Being diagnosed with cancer is exactly like you think its going to be. And completely different. You want to laugh, cause, OF COURSE this would happen. You want to cry, it is cancer after all. You think that there is no way it can be as bad as all the rumors, or even as bad as they tell you its going to be. But in the back of your head you know it will be bad. You lose all hope that you will ever have a normal life, and you think you have complete confidence that if you make it out the other side, you never want that normal life again.
Many people have told me that I am strong. I'm not sure I agree. But then, I don't know what it means to be strong. I feel like I dealt with my life as it was given to me, what other choice did I have? And there you go.
This time last year I was half way through my 6 month treatment. It was such a mile stone to think that I had less treatments left to do, than I had already endured. It was the light at the end of the tunnel. Now, it seems like 2 life times ago. I have seen, and done, and been through, and seen others go through, and wanted to do so many other things in the last 12 months, that I almost forget sometimes that it was such a reality, a very short time ago.
One thing I have figured out is that I am much more bitter about having cancer now than I was 16 months ago. Then, I think the end was always the completion of treatment. Then it would be over. Two years til kids? Whatever. Two years of scans and appointments, followed by and undetermined number of appointments and scans? Who cares! But now that I am done with the heavy stuff all those appointments and scans seem to be preventing me from doing anything. I spend a lot of empty brain space thinking about when my next scan is, and then I end up needing a root canal (maybe) because of what chemo did to my teeth. And I am on lifetime medication for my thyroid for the same reason. And why? Why me? What did I do to deserve all this trouble? And why should I have to pay for it? I had to loose so many hours of work for treatment and now I have to pay for a bunch of health problems when I thought the treatment was supposed to make me better. And every time they find something else wrong, and give me a pill someone says, "well, at least you will feel better now!" Really, cause I didn't know I was feeling bad! But I know there is nothing I can do about it. And I don't get all "woe is me" very often. But I can't help it some times. And I know that is normal.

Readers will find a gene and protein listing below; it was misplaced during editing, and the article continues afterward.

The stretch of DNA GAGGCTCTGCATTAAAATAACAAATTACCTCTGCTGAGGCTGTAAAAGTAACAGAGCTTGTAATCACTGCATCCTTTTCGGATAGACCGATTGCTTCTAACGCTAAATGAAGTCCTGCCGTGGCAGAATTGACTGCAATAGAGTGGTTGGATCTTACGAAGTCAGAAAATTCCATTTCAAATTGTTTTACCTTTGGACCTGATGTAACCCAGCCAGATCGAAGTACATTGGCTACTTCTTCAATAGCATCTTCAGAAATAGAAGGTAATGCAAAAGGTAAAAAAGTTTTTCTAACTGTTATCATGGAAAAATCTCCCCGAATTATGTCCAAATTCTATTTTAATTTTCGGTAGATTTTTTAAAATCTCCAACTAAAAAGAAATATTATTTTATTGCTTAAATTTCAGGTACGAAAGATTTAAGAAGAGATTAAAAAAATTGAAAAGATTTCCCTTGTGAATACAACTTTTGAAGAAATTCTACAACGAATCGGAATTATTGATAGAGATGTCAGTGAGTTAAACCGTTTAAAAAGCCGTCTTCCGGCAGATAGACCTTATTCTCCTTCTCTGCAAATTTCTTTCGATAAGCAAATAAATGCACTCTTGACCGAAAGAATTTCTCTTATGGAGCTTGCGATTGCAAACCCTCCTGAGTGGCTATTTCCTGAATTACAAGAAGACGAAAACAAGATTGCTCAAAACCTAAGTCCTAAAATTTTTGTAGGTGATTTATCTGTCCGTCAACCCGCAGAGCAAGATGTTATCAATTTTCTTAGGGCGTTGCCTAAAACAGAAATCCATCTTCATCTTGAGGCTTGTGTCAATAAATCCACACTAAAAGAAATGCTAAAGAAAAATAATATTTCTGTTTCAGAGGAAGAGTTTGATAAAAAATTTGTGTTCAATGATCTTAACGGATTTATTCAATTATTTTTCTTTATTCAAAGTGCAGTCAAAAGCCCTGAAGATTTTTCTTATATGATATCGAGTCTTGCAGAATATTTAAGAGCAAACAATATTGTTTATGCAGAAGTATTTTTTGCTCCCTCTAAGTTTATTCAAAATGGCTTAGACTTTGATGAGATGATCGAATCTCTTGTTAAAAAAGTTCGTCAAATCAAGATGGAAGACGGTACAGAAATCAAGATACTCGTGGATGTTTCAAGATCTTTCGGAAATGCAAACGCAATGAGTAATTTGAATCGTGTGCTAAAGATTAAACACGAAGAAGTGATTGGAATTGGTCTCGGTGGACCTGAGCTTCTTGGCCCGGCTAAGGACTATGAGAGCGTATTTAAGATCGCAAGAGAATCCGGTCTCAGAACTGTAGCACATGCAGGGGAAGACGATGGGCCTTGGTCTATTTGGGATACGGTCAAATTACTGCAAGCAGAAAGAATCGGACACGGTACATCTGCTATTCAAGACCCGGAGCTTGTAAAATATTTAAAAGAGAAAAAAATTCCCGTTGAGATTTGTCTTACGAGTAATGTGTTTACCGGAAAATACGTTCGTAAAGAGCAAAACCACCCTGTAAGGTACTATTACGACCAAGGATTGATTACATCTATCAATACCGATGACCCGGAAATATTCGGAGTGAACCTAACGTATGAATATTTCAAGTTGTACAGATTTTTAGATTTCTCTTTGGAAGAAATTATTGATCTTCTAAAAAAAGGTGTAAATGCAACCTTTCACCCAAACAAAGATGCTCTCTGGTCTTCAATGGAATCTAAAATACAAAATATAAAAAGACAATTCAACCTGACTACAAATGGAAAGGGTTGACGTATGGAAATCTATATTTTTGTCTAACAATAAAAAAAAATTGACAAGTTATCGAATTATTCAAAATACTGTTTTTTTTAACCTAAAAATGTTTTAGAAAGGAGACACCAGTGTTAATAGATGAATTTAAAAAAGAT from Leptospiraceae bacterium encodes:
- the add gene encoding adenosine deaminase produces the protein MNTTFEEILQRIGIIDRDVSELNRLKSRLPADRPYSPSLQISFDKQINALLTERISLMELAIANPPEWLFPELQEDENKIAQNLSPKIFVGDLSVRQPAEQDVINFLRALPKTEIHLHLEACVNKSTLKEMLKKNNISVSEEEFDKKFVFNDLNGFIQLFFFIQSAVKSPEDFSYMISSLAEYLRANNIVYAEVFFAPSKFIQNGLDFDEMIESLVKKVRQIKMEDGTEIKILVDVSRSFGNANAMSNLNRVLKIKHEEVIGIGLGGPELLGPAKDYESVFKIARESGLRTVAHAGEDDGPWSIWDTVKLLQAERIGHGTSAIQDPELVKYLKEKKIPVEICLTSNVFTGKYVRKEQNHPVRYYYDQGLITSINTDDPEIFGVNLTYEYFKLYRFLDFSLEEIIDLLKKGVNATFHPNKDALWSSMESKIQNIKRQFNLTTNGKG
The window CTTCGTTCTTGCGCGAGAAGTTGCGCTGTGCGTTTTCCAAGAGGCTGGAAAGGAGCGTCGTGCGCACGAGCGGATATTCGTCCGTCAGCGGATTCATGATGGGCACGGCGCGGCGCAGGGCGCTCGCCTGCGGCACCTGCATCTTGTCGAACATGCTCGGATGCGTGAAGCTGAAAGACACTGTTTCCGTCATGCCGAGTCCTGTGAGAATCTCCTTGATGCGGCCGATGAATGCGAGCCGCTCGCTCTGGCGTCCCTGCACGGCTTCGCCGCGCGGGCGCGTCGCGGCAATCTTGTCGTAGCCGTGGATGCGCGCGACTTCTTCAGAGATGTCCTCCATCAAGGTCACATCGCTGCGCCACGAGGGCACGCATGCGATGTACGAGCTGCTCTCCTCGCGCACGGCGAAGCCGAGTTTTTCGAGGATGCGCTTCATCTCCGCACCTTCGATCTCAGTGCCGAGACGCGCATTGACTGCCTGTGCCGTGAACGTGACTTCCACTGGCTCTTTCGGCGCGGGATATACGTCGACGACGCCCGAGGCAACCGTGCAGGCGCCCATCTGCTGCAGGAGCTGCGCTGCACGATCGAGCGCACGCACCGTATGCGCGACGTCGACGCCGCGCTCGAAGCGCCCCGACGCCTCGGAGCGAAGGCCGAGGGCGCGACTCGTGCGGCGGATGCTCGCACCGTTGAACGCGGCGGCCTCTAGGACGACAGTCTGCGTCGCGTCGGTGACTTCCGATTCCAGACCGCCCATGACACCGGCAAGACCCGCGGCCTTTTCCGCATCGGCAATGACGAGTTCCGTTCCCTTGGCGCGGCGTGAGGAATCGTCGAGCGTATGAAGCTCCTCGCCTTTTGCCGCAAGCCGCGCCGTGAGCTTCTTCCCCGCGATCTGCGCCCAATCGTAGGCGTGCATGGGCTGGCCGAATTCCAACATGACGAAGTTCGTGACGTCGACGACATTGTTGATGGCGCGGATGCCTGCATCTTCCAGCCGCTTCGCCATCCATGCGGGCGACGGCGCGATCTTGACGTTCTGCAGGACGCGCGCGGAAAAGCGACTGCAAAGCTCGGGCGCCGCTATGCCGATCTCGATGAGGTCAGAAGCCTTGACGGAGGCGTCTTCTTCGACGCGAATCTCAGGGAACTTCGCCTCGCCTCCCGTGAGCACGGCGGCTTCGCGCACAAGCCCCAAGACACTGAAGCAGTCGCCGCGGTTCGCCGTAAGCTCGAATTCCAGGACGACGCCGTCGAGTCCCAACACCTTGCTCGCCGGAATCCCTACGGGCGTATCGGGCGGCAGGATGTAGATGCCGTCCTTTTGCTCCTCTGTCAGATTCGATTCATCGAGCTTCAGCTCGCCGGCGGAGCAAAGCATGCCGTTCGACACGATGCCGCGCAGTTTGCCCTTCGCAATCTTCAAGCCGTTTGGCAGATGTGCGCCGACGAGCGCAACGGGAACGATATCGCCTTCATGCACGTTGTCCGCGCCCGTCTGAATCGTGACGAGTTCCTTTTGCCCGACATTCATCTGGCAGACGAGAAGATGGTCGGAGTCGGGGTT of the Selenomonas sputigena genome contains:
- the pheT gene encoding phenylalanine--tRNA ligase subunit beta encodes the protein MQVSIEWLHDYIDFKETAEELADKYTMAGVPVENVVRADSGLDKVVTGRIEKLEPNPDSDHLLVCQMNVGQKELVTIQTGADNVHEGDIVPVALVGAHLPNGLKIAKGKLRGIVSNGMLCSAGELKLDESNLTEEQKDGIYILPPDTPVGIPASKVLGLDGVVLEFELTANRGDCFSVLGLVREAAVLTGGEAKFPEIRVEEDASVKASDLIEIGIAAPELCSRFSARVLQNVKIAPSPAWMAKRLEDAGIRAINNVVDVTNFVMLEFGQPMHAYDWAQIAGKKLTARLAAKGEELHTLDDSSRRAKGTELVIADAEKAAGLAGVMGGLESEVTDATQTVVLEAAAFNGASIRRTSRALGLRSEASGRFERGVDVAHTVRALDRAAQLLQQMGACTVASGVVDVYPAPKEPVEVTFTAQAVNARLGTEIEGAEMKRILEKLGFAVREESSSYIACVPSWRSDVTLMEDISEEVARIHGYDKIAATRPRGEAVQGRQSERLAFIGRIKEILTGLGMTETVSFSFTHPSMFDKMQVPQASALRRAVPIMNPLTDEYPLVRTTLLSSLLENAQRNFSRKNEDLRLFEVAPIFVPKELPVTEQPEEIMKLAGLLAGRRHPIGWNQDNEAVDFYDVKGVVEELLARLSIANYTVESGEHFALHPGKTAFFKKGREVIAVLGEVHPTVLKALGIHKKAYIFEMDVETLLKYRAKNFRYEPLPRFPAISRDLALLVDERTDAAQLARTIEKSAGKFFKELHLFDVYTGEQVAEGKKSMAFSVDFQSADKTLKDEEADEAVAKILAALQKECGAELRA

Every now and again I get a small taste of something I went through a lot last summer, and it makes me scared. A little chest pain, the smell of the swamp cooler, the taste of the tooth paste after eating cold cereal. It doesn't take much, and I am right back there. I get a little weak and have to remember that I am not there anymore. I am better now.
I kind of hate thinking of myself as a "survivor". To me a survivor battles something for years or lifetimes and makes it out with all their hair. Thats not me. I "battled" for less than a year. As it stands now, it will barely be a lost summer by the time I'm 35. And my nieces and nephews? Only 3 of them have a chance of remembering anything about it. And how do I tell my kids? And does it matter? Only a hand-full of pictures will show that I didn't have any hair. maybe it was just a fashion statement.
The thing that I think is most distracting right now is the kids thing. No trying for kids for 2 years. Ok, fine. The problem is that I feel like that should be hard. Like I should be pining for kids. And counting down the days till we can have them. But I'm not. In fact, some times I wonder if I really want them. For a number of reason I feel like I would be a horrible mom. And my anxiety makes me physically afraid of ever becoming one. When I think about it, I wonder if this is Heavenly Father's way of telling me that it is not time for me to become a mom. That it is ok to wait. Cause if I wanted kids more than anything right now, I would be in hell. I have several friends who are going through just that, and I can't even imagine it.
I will probably spend my whole life trying to find a suitable way to explain how I felt at diagnosis and during treatment. I may never truly convey how it was. And that is just fine. Everyone who knew me went through it to a different degree, and I will never know how that is either (hopefully). I am more than happy to answer questions for friends and family. But I don't like to dwell on it if I don't have too. I'm sure you understand.